The only event that I am certain occurred in 1962 was the initial publication of Thomas Kuhn’s marvelous book, The Structure of Scientific Revolutions. It is noteworthy for (if I may engage in what I presume to be some Whig history of my own) breaking philosophy of science free from the last vestiges of logical positivism. Kuhn paints theory choice as a much more complicated (and hence rather more interesting) matter than mere head-to-head comparison of which theory objectively accounts for “the evidence” better. The notion that science might be an interesting, social activity that couldn’t be performed by soulless machines of course raised the hackles of illiterates everywhere, who took the book to be an argumentative defense of irrationalism. (And numerous intelligent philosophers were illiterate in this fashion. Lakatos, for instance, thought Kuhn had reduced theory choice to “mob psychology”. While Lakatos has powerful real critiques of Kuhn, that particular claim seems to me reflexive defensiveness of the sort that philosophers really ought to analyze before letting it into their public work.)
The charge of illiteracy is a bit unfair—but only a bit. There is one aspect of Kuhn’s book that does seem to be heavily irrationalist: his notion of incommensurability. (And it is no surprise that Feyerabend, a true ir- or at least non-rationalist, picked up on and developed this notion to his own ends.) Unfortunately, Kuhn’s notion of incommensurability is terribly unclear in The Structure of Scientific Revolutions, and it’s hard to know what to make of it. The basic idea, though, is this: because competing theories use the same terms with different meanings (e.g. “mass” under the Newtonian and Einsteinian paradigms), there is no way to map between the language of one theory to the language of another. There is a failure of translation between theories. Scientists within competing paradigms are speaking different languages, and despite appearances, they talk past one another. Kuhn also sometimes connects incommensurability to the role (he thinks) value judgments play in theory choice, but this seems to me a mistake, since he later explicitly dissociates value judgments (about which rational debate is possible) from matters of taste (de gustibus non est disputandum). Kuhn eventually makes his unfortunate conversion metaphor: when a scientist adopts a new paradigm, it requires a conversion experience. Feyerabend’s notion of incommensurability is distinct from Kuhn’s, but shares the central conclusion that conversation between competing theories is impossible.
There are two reasons why even this point does not save the Kuhn-as-irrationalist reading. First, Kuhn clearly does think that the progress of science is rational. He does not think it is cumulative, and does not think it converges on truth, but he certainly does think that it is, on a collective level, rational. What he challenges is that rationality dictates when individual scientists must change between paradigms. Second, incommensurability is only one element of the book, and while undoubtedly the most controversial, it is surely not the most important. The book paints a picture of science as rational that cuts against narrow views of rationality (for instance, views that countenance only individual, but not collective, rationality), but not against rationality as a whole.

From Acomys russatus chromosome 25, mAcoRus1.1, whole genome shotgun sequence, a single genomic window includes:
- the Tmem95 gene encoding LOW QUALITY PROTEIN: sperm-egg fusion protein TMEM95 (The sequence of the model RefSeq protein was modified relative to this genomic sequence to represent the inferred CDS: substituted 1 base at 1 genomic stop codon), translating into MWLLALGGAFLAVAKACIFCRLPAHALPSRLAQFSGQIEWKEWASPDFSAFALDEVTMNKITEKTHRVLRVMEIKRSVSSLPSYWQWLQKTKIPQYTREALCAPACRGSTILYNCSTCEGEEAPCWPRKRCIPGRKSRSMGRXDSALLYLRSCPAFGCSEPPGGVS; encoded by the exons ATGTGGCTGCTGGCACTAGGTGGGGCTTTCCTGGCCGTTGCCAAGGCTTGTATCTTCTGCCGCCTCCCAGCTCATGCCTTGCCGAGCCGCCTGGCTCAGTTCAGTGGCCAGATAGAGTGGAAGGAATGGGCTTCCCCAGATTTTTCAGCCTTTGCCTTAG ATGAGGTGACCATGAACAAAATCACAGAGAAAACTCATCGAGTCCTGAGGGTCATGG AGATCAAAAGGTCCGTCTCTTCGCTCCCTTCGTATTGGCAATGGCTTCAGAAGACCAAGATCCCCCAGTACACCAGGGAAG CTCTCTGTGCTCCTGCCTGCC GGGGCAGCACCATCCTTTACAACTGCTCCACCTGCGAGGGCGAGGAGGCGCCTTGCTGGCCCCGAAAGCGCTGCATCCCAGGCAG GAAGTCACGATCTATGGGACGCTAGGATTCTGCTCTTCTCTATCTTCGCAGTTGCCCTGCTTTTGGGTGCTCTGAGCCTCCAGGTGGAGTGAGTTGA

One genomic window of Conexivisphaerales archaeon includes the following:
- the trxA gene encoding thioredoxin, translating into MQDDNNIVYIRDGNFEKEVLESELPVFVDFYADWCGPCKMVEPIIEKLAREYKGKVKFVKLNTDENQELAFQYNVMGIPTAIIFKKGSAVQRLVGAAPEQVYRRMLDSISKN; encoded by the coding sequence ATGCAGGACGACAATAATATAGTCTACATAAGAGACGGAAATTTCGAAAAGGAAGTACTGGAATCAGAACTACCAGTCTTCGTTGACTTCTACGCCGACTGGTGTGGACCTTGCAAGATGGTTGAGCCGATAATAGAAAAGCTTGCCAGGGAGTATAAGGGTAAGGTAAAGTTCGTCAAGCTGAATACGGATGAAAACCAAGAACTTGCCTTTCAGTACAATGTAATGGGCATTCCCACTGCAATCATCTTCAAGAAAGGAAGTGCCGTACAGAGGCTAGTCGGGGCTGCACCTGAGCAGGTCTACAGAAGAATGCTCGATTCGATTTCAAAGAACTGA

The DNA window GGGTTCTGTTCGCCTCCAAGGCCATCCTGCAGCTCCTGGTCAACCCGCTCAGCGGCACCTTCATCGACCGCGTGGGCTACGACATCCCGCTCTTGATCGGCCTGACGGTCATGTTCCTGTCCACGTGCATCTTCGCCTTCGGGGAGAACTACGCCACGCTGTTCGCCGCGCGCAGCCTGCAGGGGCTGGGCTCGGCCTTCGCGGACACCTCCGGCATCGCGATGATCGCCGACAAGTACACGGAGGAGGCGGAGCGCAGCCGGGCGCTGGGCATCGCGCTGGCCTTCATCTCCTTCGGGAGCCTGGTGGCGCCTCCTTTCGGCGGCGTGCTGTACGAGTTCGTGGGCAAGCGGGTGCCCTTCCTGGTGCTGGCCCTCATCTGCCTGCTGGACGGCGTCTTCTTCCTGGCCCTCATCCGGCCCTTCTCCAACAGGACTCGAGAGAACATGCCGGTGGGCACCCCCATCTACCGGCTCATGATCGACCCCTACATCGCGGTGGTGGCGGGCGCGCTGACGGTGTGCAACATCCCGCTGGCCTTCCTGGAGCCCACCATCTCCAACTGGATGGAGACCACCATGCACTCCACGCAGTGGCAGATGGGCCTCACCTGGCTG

Nevertheless, the incommensurability thesis is a central, problematic part of Kuhn’s book, and it is wrong. Donald Davidson’s brilliant “On the Very Idea of a Conceptual Scheme” illustrates why there cannot be incommensurable conceptual schemes in principle, and Philip Kitcher’s “Theories, Theorists, and Theoretical Change” illustrates in practice how translation between theories may in fact be enacted. Numerous other challenges exist, and of course neither of those papers is universally considered definitive (being, after all, philosophy papers), but these two illustrate why a rejection of logical positivism need not lead us to the incommensurability thesis, and they do so for both principled and practical reasons, and thus complement each other nicely.
That is a long introduction, perhaps too long, but I am now in a position to suggest that, while not terribly helpful in the philosophy of science, Kuhn was on to something with his notion of incommensurability. My thesis is: there exist cases where translation is not in principle impossible, but where the possibility of translation in the moment is screened by particular features of the case. Of course, every good thesis has a case study; I take for mine John Cheever’s story, “The Country Husband”. At the beginning of this story, there is a case of practical incommensurability.
By incommensurability here I don’t mean simply cases where communication is problematic because people ignore the perspective of the other. I mean something more robust: because of certain features of the situation, features that go on mere personal stubbornness and unwillingness, prevent the gulf between two perspectives from being bridged. Thus practical incommensurability is a special way of failing to communicate.
“The Country Husband” is a rich, long story (tied for the longest in The Stories of John Cheever) with numerous threads. I isolate only a small strand of the story, and I hope to be clear that what I am doing here is not providing an interpretation of the story. I am using this small strand to make a point orthogonal to Cheever’s story as a work of art. Francis Weed is in a “plane crash” (more accurate: the plane is in a storm and has to make an emergency landing). When he comes home, he attempts to share this story with his family: “ ‘Hi everybody,’ he said. ‘The plane from Minneapolis…’ “ (327). As we are told, nine times out of ten he “would be greeted with affection, but tonight the children are absorbed in their own antagonisms.” His news cannot reach his children, because they are wrapped up in other activities. So far, this is not incommensurability in the sense I am talking about. It is merely a failure of communication.
A bit later, Francis and his eldest daughter Helen are sitting at the table, and Francis tries to tell her about the plane crash (she was in her room when he first got home). However, “she doesn’t understand about the plane crash, because there wasn’t a drop of rain in Shady Hill” (328). Here is a case of genuine incommensurability. Helen is faced with a certain narrowness of empathy, an inability to extend her own perspective enough to understand her father. There is no clear way for Francis to translate the situation for her—indeed we have learned earlier (when he tried to explain his situation to an adult as he headed home), that “Francis had no powers that would let him re-create a brush with death” (326).